Modeling the Impact of Post-Diagnosis Behavior Change on HIV Prevalence in Southern California Men Who Have Sex with Men (MSM)
Aditya Khanna, University of Washington
Steven M. Goodreau, University of Washington
Pamina Gorbach, University of California, Los Angeles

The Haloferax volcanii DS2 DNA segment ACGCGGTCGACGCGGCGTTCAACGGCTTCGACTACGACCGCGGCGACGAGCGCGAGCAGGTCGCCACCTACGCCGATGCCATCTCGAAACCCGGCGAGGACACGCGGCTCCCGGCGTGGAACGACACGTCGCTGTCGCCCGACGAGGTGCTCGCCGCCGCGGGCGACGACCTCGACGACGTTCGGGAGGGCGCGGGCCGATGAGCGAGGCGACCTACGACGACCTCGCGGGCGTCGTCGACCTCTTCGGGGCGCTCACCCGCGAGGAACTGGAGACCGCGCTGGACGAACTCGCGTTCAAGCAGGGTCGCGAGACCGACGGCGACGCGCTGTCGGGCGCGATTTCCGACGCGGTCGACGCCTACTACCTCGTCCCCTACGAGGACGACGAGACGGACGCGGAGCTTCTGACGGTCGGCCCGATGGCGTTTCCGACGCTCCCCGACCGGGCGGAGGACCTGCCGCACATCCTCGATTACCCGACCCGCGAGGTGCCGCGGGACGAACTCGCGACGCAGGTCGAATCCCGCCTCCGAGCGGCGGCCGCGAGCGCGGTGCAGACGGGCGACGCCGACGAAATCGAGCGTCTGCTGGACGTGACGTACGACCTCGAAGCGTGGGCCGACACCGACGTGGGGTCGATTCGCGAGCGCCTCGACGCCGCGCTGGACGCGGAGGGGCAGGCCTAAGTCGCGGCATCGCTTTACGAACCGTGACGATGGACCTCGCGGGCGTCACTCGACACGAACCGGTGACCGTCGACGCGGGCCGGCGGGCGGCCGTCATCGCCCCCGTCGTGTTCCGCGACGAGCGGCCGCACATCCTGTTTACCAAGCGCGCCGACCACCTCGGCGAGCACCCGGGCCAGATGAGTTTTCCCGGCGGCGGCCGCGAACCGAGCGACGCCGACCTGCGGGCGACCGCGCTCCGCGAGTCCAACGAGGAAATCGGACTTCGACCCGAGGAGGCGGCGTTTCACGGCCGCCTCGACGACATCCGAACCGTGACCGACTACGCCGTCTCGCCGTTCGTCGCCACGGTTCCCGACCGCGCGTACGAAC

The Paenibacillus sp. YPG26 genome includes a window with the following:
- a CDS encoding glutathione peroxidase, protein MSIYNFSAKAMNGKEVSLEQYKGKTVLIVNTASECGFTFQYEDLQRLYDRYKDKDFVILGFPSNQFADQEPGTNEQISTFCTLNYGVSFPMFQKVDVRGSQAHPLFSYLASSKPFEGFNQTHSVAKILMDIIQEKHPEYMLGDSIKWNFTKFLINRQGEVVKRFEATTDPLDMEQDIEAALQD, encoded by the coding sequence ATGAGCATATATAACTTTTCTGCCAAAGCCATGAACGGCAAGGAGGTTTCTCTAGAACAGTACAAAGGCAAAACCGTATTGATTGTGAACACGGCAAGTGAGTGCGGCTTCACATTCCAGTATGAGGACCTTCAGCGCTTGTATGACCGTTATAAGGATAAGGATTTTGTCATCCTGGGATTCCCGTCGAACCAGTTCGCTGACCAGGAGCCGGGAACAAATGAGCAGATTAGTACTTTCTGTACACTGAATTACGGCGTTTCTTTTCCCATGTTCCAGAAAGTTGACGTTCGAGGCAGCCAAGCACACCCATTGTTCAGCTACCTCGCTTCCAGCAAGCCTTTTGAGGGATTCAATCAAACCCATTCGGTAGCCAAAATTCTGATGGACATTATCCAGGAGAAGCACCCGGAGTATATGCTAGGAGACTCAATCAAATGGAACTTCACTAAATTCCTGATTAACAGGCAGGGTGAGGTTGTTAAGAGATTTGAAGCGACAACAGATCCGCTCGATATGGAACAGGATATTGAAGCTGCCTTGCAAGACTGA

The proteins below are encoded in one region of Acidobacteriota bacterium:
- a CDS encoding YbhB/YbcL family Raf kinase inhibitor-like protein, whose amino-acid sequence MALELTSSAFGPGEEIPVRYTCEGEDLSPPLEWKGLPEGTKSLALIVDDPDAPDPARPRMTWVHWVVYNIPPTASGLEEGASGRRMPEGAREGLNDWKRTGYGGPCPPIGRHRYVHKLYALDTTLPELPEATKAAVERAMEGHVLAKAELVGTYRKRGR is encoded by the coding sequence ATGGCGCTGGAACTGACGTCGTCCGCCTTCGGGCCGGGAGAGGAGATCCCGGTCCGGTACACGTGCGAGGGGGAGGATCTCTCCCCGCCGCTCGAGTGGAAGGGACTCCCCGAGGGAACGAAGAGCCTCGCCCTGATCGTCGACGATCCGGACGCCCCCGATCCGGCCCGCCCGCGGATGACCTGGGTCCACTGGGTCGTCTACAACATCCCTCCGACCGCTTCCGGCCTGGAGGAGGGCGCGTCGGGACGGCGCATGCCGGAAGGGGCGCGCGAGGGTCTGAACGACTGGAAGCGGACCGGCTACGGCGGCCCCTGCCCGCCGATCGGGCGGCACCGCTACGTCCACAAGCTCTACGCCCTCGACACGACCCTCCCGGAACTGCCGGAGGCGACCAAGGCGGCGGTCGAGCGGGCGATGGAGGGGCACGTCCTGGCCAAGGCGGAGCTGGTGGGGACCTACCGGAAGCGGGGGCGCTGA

Our objective is to demonstrate the population level effects of individual-level post-diagnosis behavior change (PDBC) in Southern California men who have sex with men (MSM) recently diagnosed with HIV. While PDBC has been empirically documented, the population-level effects of such behavior change are largely unknown. We use behavioral data from the Southern California Acute Infection and Early Disease Research Program (AIEDRP) and biological data from a number of published sources. We create network models derived from the exponential random graph model (ERGM) family. Our models incorporate vital processes of birth, death, and aging, and other related epidemiological processes, namely, circumcision-status, testing behavior, treatment, meth use, diagnosis status, partnership types, viral load, and sexual role. We find that without PDBC HIV prevalence among MSM would be significantly higher at any reasonable frequency of testing. We also demonstrate that cross-sectional data cannot capture the effects of PDBC and longitudinal data are needed.